‘ Is there any chance you can actually argue against Dr. Peterson’s opinions in stead of posting hit pieces that have little to nothing to do with his actual ideas? As said above: there is plenty of legitimate criticism to his views, but these are not among them.’

    The link is not a hit piece. Where is Schiff wrong?
    I do not have to cherry pick every utterance of Peterson to have an opinion on his ideas and his character. It is obvious to any sentient being that has listened to his ramblings, he is a misogynist and anti LGBT . He is very subtle in his anti trans gender opinions, dressing them up as facts.. As I cannot recall verbatim every utterance and btw, it’s a safe bet neither can you, of Jordan Peterson, you can’t refute my opinion. You don’t have to agree with it but I’ll decide how I will construct my opinion of him. I stand by what I said and to use the old Australian vernacular he’s a pretentious wanker. Cheers.

  54. Pieter

    @ Phil,

    You’re entitled to your opinion, just like everybody else, but if you wish to convince people of the correctness of your point of view you’ll have to do better than that. I actually read the original article by Professor Bernard Schiff, and I found it to be a combination of interesting view points and a lot of projection, mostly on Peterson’s fans. The problem of the internet is scaling. If 1% of the population are aggressive idiots, and 100 people read your article, you’ll get one angry reaction that you simply ignore. Now if 1000000 people read your article, you’re starting to wonder if the world’s gone mad.

    You claim he’s a misogynist and anti LGBT. I’d like to see you argue those positions. Which things has he actually said that makes him a misogynist or anti LGBT? You see, I can actually recall verbatim most of what he’s said on these topics, or know where to find the videos he made or articles he wrote on the topic, so that’s a discussion I’ll happily take on. So, give it a try. 🙂 The purpose is not to convince me, but to convince (perhaps more reasonable) other people reading your words.

  55. Phil

    You claim he’s a misogynist and anti LGBT. I’d like to see you argue those positions. Which things has he actually said that makes him a misogynist or anti LGBT? You see, I can actually recall verbatim most of what he’s said on these topics, or know where to find the videos .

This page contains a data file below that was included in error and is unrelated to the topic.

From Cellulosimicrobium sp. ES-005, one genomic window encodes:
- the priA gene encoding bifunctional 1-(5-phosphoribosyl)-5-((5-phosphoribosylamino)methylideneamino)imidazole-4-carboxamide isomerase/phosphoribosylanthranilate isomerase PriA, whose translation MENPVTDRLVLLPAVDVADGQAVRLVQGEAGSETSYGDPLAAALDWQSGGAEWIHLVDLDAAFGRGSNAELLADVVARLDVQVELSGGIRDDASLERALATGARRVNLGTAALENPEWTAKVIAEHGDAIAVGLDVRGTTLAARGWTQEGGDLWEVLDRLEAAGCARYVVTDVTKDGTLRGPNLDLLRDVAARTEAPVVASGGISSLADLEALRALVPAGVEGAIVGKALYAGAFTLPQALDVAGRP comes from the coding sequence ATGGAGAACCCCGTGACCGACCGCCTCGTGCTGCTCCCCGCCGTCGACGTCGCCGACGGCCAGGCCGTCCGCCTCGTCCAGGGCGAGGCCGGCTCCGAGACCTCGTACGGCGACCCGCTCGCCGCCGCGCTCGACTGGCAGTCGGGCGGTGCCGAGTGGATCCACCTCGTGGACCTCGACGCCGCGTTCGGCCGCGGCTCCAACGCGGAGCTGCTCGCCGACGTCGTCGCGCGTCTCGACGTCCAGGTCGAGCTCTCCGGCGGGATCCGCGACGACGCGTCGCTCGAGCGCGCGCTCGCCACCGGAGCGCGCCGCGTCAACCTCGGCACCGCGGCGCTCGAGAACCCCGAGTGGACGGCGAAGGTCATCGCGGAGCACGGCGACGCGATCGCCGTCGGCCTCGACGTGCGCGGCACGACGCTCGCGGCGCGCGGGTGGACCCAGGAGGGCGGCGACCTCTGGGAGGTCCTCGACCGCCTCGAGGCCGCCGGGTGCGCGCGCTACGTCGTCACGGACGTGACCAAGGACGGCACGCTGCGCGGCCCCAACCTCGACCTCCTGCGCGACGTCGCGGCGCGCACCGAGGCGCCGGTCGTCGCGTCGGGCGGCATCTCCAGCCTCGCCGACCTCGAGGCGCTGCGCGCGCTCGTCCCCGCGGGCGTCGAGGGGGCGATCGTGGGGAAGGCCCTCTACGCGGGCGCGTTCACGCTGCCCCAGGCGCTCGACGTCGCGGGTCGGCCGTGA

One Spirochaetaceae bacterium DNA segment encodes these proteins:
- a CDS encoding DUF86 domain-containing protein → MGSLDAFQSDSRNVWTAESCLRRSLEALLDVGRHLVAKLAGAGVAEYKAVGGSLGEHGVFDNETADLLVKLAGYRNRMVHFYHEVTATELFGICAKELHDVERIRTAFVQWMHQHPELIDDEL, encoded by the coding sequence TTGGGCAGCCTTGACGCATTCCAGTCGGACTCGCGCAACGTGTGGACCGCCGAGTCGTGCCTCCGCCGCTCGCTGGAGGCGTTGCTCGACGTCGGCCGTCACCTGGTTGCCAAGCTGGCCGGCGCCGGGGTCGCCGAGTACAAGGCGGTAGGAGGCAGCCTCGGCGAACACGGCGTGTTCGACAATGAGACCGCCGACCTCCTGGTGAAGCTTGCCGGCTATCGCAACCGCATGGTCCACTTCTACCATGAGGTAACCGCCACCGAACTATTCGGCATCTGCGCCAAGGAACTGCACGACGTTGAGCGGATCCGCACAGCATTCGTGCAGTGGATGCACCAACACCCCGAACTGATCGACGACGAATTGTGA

I don’t have to argue anything. I stand by what I’ve said. I and I presume you, have seen Peterson being interviewed and in debate the same as I have, it is just a matter of perception most of the articles and video’s I have seen and not the schlock from the far right, agree with me, not you. True among Petersons followers it would be hard work. My God Pieter your not one of his bitches are you? Your contention you can recall him verbatim is nothing short of bullshit. Smart you may well be, but you aint that smart. So what are we to do? Put a link up once a day and both analyse it until the cows come home. I am a muso and believe me I have better things to do.

    (perhaps more reasonable)

    Ha ha. You are I presume a Dutchman? My wife’s family is from Leiden for your amusement she is laughing at your comments. Only the three of us most likely understand that little bit of useless information. 🙂 Cheers.

  56. Pieter

    @ Phil,

    True, you don’t have to argue anything, but simply stating your opinions is unlikely to sway anyone’s opinion. Me being able to quote certain people on certain topics verbatim is just a matter of being interested in what they have to say, independent of whether or not I actually agree with them, and having a pretty good memory for these sorts of things (I’m horrible at remembering names on the other hand). I’m actually generally more interested in what people I disagree with have to say; I’m not much for echo chambers.

    So, what are we to do? How about the claim of misogyny. What things has he said that makes you say he’s a misogynist?

    I am Dutch; I already stated as much in one of my previous posts. My partner has family in Australia.

  57. Phil


    The link is not a hit piece. Where is Schiff wrong?

    Btw I notice you still didn’t answer my question.

  58. Pieter

    @ Phil,

    Why you’d want to hang out at CTH is beyond me, but let’s take a few of these “tweets” on.

    With regards to “enforced monogamy”, he clearly stated what his views were in